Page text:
We’re pleased to present lawyer Andrew Langille of Youth and Work on what the law in Ontario says about unpaid internships. Here, Andrew focuses on the impact of unpaid internships on interns themselves, but organizations and businesses that use or hope to use unpaid interns must pay attention. It is crucial to know whether your intern is legally an intern (and therefore not subject to Ontario’s Employment Standards Act), or actually an employee. And the answer might surprise you.

 

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What’s wrong with this picture? Settlement excludes amount of vacation pay owing

In Ontario, employers owe vacation pay on employee wages. Wages are defined in section 1 of the Employment Standards Act to include “any payment required to be made by an employer to an employee.” Here is where it gets tricky. In Ontario, the employment standards may require two separate types of payments to an employee who is terminated without cause.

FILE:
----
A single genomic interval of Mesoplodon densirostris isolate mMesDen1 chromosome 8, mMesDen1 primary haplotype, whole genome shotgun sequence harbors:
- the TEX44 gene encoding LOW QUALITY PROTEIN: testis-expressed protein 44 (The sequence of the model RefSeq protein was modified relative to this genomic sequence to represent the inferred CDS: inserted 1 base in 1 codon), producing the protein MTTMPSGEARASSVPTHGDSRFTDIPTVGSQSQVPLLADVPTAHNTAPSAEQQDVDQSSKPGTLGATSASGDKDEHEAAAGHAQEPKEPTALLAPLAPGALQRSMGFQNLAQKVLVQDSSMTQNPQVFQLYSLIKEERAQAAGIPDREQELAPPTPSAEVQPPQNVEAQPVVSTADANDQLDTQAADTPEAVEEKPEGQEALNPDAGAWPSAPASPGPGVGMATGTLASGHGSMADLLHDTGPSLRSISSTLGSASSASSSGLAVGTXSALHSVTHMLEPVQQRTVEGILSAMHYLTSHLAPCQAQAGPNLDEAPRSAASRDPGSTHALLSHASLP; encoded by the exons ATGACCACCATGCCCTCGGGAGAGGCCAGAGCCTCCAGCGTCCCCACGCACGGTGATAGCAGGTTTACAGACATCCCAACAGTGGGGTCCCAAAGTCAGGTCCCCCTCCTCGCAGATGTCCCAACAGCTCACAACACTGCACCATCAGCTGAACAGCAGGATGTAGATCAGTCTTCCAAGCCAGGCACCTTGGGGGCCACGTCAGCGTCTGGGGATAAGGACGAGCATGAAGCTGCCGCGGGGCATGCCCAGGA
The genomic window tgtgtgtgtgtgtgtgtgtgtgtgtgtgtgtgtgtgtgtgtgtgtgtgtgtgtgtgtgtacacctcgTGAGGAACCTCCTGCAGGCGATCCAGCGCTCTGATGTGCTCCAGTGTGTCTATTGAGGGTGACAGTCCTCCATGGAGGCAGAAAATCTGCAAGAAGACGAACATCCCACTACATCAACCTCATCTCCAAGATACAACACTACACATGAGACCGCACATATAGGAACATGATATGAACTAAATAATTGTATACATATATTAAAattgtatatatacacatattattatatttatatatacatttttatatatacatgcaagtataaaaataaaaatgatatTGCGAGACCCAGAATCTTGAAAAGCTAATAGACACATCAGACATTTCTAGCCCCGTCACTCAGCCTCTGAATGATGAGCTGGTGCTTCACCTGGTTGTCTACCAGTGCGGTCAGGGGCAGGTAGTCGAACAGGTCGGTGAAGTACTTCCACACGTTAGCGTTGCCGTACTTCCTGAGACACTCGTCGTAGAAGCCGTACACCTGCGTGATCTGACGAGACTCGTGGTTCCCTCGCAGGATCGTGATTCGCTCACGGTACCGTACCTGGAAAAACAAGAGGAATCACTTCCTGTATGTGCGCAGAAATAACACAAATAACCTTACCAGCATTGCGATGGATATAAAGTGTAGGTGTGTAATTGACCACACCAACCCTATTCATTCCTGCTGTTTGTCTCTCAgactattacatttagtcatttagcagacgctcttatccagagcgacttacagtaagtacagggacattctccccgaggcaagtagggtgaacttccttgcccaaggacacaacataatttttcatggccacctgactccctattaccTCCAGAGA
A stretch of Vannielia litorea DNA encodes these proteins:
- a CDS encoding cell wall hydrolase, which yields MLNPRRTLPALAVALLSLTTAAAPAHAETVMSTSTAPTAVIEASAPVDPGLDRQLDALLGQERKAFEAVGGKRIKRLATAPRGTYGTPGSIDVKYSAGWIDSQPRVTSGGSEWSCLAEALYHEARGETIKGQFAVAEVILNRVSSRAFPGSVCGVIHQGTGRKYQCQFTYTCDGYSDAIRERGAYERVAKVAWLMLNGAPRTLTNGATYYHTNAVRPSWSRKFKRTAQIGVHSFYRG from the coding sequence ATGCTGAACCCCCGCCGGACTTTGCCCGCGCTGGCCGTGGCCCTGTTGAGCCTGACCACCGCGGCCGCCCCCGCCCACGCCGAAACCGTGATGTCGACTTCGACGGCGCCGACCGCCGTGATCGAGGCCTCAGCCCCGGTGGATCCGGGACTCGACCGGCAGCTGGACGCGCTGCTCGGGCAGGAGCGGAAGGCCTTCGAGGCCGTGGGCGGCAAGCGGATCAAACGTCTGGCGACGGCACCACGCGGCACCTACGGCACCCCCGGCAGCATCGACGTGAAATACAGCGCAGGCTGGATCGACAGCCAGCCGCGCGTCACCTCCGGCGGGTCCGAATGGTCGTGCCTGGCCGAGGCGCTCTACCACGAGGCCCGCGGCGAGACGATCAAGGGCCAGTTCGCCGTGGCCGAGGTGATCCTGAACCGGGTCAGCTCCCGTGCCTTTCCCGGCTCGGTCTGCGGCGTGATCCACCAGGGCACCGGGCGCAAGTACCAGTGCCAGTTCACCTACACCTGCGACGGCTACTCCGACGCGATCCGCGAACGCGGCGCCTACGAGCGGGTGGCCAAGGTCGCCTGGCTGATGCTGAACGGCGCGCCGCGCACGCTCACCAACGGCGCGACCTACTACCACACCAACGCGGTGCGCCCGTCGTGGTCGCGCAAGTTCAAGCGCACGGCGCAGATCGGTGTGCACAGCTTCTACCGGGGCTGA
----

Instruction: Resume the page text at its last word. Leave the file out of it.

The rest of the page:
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Internships and the law

You might have heard or read something in the past few months about internships—their status with respect to employment standards and whether it’s even legal to employ such workers without paying them. It’s no small issue. Many organizations rely on unpaid interns to do work for which they can’t afford to hire an employee proper…